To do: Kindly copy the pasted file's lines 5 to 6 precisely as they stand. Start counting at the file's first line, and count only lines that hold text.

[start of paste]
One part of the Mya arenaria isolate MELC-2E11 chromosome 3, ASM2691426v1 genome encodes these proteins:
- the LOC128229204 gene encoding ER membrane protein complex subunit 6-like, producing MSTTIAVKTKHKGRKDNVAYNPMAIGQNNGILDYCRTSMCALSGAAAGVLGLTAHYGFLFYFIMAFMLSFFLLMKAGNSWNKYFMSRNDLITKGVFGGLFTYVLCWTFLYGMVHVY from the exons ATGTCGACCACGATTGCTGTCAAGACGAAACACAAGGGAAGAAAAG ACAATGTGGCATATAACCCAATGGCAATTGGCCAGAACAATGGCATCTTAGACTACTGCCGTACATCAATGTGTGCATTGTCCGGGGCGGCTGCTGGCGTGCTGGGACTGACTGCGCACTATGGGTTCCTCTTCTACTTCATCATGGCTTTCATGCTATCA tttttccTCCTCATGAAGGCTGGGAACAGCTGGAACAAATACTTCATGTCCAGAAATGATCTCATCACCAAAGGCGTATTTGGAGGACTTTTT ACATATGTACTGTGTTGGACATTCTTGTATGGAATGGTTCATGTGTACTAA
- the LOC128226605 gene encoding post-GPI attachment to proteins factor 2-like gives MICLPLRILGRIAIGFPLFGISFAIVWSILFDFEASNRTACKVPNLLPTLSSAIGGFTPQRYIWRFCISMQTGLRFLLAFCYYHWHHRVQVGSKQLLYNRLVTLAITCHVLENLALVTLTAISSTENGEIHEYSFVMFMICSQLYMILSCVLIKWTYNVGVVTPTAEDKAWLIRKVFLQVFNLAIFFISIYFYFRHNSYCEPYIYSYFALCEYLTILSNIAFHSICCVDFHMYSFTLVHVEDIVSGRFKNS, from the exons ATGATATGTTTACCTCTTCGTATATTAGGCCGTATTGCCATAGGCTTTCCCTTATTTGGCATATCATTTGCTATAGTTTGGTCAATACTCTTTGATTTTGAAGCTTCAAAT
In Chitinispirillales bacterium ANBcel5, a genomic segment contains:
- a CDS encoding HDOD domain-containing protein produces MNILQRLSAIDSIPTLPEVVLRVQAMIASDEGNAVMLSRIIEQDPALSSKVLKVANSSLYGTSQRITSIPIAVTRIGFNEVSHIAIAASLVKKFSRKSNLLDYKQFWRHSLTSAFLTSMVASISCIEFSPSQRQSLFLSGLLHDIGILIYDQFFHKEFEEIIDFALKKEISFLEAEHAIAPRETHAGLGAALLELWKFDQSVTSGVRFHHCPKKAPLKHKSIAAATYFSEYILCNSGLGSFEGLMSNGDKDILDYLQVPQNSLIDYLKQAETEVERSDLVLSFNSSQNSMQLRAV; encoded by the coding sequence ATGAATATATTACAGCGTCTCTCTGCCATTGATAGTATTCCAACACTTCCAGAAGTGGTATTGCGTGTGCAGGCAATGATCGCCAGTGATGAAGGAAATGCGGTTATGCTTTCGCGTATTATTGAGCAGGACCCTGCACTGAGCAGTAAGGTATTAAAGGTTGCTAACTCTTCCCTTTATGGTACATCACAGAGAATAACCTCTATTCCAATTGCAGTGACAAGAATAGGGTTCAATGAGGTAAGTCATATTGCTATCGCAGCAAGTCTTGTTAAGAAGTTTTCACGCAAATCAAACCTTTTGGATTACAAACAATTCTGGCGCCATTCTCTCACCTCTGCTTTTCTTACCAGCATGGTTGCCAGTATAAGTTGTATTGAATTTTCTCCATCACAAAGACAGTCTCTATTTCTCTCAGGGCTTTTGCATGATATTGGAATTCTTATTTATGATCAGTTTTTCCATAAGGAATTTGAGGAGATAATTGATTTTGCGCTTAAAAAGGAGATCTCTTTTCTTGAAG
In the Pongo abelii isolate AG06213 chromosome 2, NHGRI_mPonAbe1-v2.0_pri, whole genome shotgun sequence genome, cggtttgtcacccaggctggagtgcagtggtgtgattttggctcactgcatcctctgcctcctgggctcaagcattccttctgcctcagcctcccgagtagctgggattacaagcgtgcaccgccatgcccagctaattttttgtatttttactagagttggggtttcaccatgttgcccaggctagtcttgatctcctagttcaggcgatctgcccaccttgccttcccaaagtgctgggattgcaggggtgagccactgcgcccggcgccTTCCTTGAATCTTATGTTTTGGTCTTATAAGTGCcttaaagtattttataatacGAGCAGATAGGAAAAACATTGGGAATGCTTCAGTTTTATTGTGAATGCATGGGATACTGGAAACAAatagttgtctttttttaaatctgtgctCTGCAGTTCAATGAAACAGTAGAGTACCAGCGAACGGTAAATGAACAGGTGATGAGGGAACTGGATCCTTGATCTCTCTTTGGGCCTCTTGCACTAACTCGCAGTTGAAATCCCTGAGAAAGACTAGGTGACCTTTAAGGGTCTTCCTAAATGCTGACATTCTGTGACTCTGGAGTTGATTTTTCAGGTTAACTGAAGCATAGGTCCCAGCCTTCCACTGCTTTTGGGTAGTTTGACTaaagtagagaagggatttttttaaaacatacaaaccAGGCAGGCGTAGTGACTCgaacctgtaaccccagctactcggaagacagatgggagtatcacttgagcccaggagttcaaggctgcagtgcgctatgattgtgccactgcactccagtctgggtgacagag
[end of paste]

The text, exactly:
- a CDS encoding HDOD domain-containing protein produces MNILQRLSAIDSIPTLPEVVLRVQAMIASDEGNAVMLSRIIEQDPALSSKVLKVANSSLYGTSQRITSIPIAVTRIGFNEVSHIAIAASLVKKFSRKSNLLDYKQFWRHSLTSAFLTSMVASISCIEFSPSQRQSLFLSGLLHDIGILIYDQFFHKEFEEIIDFALKKEISFLEAEHAIAPRETHAGLGAALLELWKFDQSVTSGVRFHHCPKKAPLKHKSIAAATYFSEYILCNSGLGSFEGLMSNGDKDILDYLQVPQNSLIDYLKQAETEVERSDLVLSFNSSQNSMQLRAV; encoded by the coding sequence ATGAATATATTACAGCGTCTCTCTGCCATTGATAGTATTCCAACACTTCCAGAAGTGGTATTGCGTGTGCAGGCAATGATCGCCAGTGATGAAGGAAATGCGGTTATGCTTTCGCGTATTATTGAGCAGGACCCTGCACTGAGCAGTAAGGTATTAAAGGTTGCTAACTCTTCCCTTTATGGTACATCACAGAGAATAACCTCTATTCCAATTGCAGTGACAAGAATAGGGTTCAATGAGGTAAGTCATATTGCTATCGCAGCAAGTCTTGTTAAGAAGTTTTCACGCAAATCAAACCTTTTGGATTACAAACAATTCTGGCGCCATTCTCTCACCTCTGCTTTTCTTACCAGCATGGTTGCCAGTATAAGTTGTATTGAATTTTCTCCATCACAAAGACAGTCTCTATTTCTCTCAGGGCTTTTGCATGATATTGGAATTCTTATTTATGATCAGTTTTTCCATAAGGAATTTGAGGAGATAATTGATTTTGCGCTTAAAAAGGAGATCTCTTTTCTTGAAG
In the Pongo abelii isolate AG06213 chromosome 2, NHGRI_mPonAbe1-v2.0_pri, whole genome shotgun sequence genome, cggtttgtcacccaggctggagtgcagtggtgtgattttggctcactgcatcctctgcctcctgggctcaagcattccttctgcctcagcctcccgagtagctgggattacaagcgtgcaccgccatgcccagctaattttttgtatttttactagagttggggtttcaccatgttgcccaggctagtcttgatctcctagttcaggcgatctgcccaccttgccttcccaaagtgctgggattgcaggggtgagccactgcgcccggcgccTTCCTTGAATCTTATGTTTTGGTCTTATAAGTGCcttaaagtattttataatacGAGCAGATAGGAAAAACATTGGGAATGCTTCAGTTTTATTGTGAATGCATGGGATACTGGAAACAAatagttgtctttttttaaatctgtgctCTGCAGTTCAATGAAACAGTAGAGTACCAGCGAACGGTAAATGAACAGGTGATGAGGGAACTGGATCCTTGATCTCTCTTTGGGCCTCTTGCACTAACTCGCAGTTGAAATCCCTGAGAAAGACTAGGTGACCTTTAAGGGTCTTCCTAAATGCTGACATTCTGTGACTCTGGAGTTGATTTTTCAGGTTAACTGAAGCATAGGTCCCAGCCTTCCACTGCTTTTGGGTAGTTTGACTaaagtagagaagggatttttttaaaacatacaaaccAGGCAGGCGTAGTGACTCgaacctgtaaccccagctactcggaagacagatgggagtatcacttgagcccaggagttcaaggctgcagtgcgctatgattgtgccactgcactccagtctgggtgacagag